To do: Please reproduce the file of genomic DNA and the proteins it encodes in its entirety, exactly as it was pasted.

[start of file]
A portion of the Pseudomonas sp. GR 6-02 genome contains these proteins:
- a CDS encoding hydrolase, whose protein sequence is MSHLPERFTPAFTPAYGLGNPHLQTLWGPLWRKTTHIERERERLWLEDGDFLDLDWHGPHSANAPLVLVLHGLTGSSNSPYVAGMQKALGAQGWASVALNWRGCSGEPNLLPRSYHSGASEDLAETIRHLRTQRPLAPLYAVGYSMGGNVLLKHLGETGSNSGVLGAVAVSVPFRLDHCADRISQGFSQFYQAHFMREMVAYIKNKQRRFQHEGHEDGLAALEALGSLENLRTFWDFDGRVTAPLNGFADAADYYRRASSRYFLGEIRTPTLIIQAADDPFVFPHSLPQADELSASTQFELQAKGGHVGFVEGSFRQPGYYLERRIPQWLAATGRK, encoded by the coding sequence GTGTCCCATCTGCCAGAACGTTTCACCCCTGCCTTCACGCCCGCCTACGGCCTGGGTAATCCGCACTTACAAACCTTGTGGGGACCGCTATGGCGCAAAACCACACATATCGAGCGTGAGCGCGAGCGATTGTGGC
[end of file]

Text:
A portion of the Pseudomonas sp. GR 6-02 genome contains these proteins:
- a CDS encoding hydrolase, whose protein sequence is MSHLPERFTPAFTPAYGLGNPHLQTLWGPLWRKTTHIERERERLWLEDGDFLDLDWHGPHSANAPLVLVLHGLTGSSNSPYVAGMQKALGAQGWASVALNWRGCSGEPNLLPRSYHSGASEDLAETIRHLRTQRPLAPLYAVGYSMGGNVLLKHLGETGSNSGVLGAVAVSVPFRLDHCADRISQGFSQFYQAHFMREMVAYIKNKQRRFQHEGHEDGLAALEALGSLENLRTFWDFDGRVTAPLNGFADAADYYRRASSRYFLGEIRTPTLIIQAADDPFVFPHSLPQADELSASTQFELQAKGGHVGFVEGSFRQPGYYLERRIPQWLAATGRK, encoded by the coding sequence GTGTCCCATCTGCCAGAACGTTTCACCCCTGCCTTCACGCCCGCCTACGGCCTGGGTAATCCGCACTTACAAACCTTGTGGGGACCGCTATGGCGCAAAACCACACATATCGAGCGTGAGCGCGAGCGATTGTGGC